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Teaching How to Provision Oracle Integration Cloud (OIC) with Cloud Stack and Terraform

We have covered multiple blogs on how to use Terraform to help automate the provisioning of environments and treat your Infrastructure as Code. Until now, for PaaS stacks, we have used Terraform together with Oracle PaaS Service Manager (PSM) CLI. This gives us great flexibility to script our own tailored PaaS stacks the way we want them. However, with flexibility comes responsibility, and in this case, if we choose to use PSM CLI, it’s up to us to script the whole provisioning/decommission of components that make up the stack. As well as what to do if we encounter an error half-way through, so that we leave things consistently.

A simpler way to provision PaaS stacks is by making use of Oracle Cloud Stack, that treats all components of the stack as a single unit, where all sub-components are provisioned/decommissioned transparently for us. For example, Oracle Integration Cloud (OIC) stack, is made of Oracle DB Cloud Service (DBCS), Integration Cloud Service (ICS), Process Cloud Service (PCS), Visual Builder Cloud Service (VBCS), IaaS, storage, network, etc. If we use Oracle Cloud Stack to provision an environment, we only have to pass a YAML template with the configuration of the whole stack and then, Cloud Stack handles the rest. Pretty awesome huh?

Similarly, as we have done in the past, we are going to use a “Build Server”. This will be used as a platform to help us provision our PaaS stacks. When provisioning this “Build Server”, I will add all the tooling it requires as part of its bootstrap process. For this, I am using Vagrant + Terraform, so that I can also treat my “Build Server” as “infrastructure as code” and I can easily get rid of it, after I built my target PaaS stack.

This is a graphical view of what I will be doing in this blog to provision an OIC stack via Cloud Stack:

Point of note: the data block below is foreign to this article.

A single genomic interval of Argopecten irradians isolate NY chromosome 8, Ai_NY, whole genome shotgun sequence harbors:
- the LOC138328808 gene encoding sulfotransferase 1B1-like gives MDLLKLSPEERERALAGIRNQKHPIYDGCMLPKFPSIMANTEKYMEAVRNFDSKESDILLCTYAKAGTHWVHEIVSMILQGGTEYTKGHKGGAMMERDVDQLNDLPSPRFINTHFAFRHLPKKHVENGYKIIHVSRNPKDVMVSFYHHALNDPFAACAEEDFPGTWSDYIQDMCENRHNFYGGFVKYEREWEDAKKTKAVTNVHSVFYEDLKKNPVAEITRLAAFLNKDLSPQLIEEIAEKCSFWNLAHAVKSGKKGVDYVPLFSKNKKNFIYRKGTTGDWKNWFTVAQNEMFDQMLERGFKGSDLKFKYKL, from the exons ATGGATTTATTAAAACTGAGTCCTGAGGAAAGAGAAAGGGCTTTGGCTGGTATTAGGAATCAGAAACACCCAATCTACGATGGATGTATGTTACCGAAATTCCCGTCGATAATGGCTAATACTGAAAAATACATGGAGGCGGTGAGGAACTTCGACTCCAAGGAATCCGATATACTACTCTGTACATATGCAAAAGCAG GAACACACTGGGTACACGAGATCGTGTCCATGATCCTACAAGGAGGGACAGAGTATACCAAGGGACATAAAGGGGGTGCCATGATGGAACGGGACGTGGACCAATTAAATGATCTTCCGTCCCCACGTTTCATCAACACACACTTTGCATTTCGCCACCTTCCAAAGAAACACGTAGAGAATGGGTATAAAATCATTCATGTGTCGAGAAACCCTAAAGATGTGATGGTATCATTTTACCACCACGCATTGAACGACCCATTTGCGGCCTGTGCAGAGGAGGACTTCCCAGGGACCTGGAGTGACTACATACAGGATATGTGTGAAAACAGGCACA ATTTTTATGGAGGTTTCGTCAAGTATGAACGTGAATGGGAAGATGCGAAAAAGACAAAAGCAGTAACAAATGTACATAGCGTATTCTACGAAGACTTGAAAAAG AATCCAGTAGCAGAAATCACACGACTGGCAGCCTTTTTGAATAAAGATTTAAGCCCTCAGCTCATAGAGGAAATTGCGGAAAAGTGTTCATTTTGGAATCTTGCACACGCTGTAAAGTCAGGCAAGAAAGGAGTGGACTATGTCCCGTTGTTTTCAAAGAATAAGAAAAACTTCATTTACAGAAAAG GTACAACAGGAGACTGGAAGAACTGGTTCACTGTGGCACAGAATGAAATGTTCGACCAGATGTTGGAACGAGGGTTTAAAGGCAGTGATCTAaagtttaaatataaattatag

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Teaching How to use Terraform to automate Provisioning of Oracle Integration Cloud (OIC)

In a previous blog, I explained how to treat your Infrastructure as Code by using technologies such as Vagrant and Terraform in order to help automate provisioning and decommissioning of environments in the cloud. Then, I evolved those concepts with this other blog, where I explained how to use Oracle PaaS Service Manager (PSM) CLI in order to provision Oracle PaaS Services into the Cloud.

In this blog, I am going to put together both concepts and show how simply you can automate the provisioning of Oracle Integration Cloud with Terraform and PSM CLI together.

To provision a new PaaS environment, I first create a “Build Server” in the cloud or as my boss calls it a “cockpit” that brings all the required bells and whistles (e.g. Terraform, PSM CLI, GIT, etc) to provision PaaS environments. I will add all the tooling it requires as part of its bootstrap process. To create the “Build Server” in the first place, I am using Vagrant + Terraform as well, just because I need a common place to start and these tools highly simplify my life. Also, this way, I can also treat my “Build Server” as “infrastructure as code” and I can easily get rid of it after I built my target PaaS environments and save with that some bucks in the cloud consumption model.

Once I build my “Build Server”, I will then simply git clone a repository that contains my scripts to provision other PaaS environments, setup my environment variables and type “terraform apply”. Yes, as simple as that!

This is a graphical view of what I will be doing: